An Investigation into the Macro Rhetorical Structures of the EFL Research Abstracts of Graduates of 2013: The Case of Bahir Dar University in Ethiopia

Cherie Mesfin Gessesse 1 *
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1 Bahir Dar University, Ethiopia
* Corresponding Author
Online Journal of Communication and Media Technologies, Volume 6, Issue 1, pp. 1-22.
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This study was an attemptto find out the rhetorical structures which were used in the abstracts of the graduates’ M.A. and M.Sc. theses that were drawn from nine programmes of four disciplines of two Universities. Consequently, 9 sets of 87 corpora of abstracts were collected and analysed employing Hyland’s (1996) Five-Move Model of genre analyses. It was thought to be more descriptive to analyse the messages of the research abstracts which were communicated to the graduates’ theses supervisors, advisors, invigilators and otherswho destined to employ these extracts as one medium of communication among the discourse community. These analyses focused on macrostructures of the abstracts of the M.A. and M.Sc. theses. With a handful of variations that were noted in the segments of the findings tapped from the abstracts of the Public Health and Micro-Biology, all the evidence suggested that a move structure of M2, M3, and M4 was utilised while these abstracts were structured, organised. Irrespective of the field of studies, the programmes, and the analogous disciplines that the research abstracts were collected, the rhetorical structures that focused on the descriptions of the moves of the objectives, methods, and products/results were the most frequently communicatedones. These schematic units were considered as mandatory moves that were used to communicate the messages to the intended audiences from multidisciplinary and cross disciplinary perspectives. These were taken as mandatory moves unlike the M1 and M5 rhetorical structures which were identified as the least utilised in the same abstracts to address the intended/assumed messages to the anticipated audience. The findings also showed implications to academic EFL writing teachers whereby the observed commonalities and/or differences in the anatomies of these pieces of the academic writings should be considered while teaching how to write the abstracts to achieve the intended communication ends. Except the abstracts which were collected from the College of Medical Sciences, nearly all were found out to be structured ones.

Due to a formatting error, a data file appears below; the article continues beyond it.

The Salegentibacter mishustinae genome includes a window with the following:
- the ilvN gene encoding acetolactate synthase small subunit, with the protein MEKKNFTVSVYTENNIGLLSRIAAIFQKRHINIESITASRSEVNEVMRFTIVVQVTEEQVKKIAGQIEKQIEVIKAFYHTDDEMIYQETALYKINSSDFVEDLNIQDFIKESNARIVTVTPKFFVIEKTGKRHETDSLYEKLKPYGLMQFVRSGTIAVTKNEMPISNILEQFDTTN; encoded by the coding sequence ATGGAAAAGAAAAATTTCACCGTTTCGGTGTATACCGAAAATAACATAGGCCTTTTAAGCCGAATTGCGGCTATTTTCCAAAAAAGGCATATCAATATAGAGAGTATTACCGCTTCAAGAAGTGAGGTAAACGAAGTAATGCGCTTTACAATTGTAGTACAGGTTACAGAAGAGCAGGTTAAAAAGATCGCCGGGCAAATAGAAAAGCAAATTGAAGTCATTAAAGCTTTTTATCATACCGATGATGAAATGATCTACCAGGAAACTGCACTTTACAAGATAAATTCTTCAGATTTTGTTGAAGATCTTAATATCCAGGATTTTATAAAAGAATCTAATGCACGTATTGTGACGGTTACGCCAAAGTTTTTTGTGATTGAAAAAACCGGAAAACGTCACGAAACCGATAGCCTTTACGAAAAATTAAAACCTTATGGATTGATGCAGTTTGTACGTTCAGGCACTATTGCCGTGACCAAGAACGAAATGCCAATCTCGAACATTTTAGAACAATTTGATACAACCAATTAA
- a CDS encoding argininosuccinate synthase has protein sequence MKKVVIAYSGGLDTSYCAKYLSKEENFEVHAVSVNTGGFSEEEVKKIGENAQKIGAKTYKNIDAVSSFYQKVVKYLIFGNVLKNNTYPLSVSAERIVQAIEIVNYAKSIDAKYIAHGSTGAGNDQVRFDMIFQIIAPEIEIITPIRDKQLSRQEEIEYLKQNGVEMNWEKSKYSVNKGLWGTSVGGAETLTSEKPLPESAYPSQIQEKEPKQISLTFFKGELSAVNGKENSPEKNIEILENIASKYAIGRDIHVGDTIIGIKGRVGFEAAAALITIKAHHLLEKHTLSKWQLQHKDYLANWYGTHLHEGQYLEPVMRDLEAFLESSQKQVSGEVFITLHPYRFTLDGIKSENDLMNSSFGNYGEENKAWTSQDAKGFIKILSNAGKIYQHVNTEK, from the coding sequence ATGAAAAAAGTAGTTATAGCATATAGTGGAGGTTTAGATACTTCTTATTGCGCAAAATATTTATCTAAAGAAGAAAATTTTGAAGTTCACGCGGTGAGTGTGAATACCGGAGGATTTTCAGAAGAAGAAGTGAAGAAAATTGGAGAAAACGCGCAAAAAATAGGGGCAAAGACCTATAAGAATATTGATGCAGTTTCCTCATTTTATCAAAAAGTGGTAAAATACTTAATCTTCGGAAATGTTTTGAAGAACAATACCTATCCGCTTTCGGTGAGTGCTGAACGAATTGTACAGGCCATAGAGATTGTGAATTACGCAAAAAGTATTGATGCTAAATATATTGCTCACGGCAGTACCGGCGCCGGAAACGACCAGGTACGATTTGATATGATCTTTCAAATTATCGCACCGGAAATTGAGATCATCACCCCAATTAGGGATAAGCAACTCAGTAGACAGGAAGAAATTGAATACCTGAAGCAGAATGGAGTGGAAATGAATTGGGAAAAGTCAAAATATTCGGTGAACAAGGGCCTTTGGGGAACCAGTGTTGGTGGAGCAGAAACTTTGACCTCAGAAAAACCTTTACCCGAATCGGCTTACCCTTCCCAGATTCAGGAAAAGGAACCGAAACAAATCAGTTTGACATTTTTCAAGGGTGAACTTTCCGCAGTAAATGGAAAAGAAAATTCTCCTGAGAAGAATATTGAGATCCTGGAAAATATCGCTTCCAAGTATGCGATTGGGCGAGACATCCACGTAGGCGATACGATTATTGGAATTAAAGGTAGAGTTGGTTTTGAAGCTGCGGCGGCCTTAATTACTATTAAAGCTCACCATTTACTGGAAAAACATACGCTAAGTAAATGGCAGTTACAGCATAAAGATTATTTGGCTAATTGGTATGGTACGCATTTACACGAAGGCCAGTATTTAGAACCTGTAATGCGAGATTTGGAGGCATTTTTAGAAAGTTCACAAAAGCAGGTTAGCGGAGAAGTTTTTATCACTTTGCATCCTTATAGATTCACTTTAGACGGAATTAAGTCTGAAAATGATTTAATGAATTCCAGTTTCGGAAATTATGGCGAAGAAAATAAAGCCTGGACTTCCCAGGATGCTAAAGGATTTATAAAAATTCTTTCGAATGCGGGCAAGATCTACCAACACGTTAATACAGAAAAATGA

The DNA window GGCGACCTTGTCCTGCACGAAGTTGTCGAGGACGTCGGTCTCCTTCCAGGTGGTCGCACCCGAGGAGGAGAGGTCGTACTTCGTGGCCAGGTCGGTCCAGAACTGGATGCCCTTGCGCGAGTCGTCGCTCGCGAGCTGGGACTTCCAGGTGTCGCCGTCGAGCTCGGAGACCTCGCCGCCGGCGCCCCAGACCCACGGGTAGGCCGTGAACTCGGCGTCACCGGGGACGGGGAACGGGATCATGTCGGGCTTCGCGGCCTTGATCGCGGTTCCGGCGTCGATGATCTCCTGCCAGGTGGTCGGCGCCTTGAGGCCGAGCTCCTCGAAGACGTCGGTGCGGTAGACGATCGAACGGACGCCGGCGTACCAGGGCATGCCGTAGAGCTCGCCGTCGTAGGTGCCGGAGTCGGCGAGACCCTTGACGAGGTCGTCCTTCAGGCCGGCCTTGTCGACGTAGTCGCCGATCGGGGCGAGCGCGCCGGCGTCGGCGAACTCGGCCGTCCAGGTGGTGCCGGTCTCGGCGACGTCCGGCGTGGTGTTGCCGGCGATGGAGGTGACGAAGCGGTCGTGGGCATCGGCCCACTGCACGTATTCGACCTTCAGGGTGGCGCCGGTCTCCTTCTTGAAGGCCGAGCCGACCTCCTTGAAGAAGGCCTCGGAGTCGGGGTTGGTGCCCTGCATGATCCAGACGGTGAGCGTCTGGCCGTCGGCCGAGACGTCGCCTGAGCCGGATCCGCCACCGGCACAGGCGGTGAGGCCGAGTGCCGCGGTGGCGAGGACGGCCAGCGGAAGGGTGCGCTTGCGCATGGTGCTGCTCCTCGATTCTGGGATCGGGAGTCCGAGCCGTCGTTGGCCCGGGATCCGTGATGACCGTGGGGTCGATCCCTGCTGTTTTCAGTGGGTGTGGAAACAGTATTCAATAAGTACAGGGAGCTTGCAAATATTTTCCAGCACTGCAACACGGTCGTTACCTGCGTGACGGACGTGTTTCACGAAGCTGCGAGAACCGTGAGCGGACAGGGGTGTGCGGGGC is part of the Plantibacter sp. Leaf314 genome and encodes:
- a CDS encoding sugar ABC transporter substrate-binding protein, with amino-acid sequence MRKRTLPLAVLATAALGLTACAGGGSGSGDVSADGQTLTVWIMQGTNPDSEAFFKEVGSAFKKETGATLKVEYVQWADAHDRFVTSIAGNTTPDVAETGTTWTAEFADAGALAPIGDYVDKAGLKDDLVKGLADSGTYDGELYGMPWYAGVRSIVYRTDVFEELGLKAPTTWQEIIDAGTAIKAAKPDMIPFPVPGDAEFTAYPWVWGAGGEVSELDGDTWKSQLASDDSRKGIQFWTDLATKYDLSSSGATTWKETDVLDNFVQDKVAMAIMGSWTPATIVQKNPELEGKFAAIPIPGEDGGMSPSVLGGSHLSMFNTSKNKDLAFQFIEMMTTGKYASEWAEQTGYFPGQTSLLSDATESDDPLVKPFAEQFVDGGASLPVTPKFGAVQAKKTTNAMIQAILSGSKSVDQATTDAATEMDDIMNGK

Gessesse, C. M. (2016). An Investigation into the Macro Rhetorical Structures of the EFL Research Abstracts of Graduates of 2013: The Case of Bahir Dar University in Ethiopia. Online Journal of Communication and Media Technologies, 6(1), 1-22.


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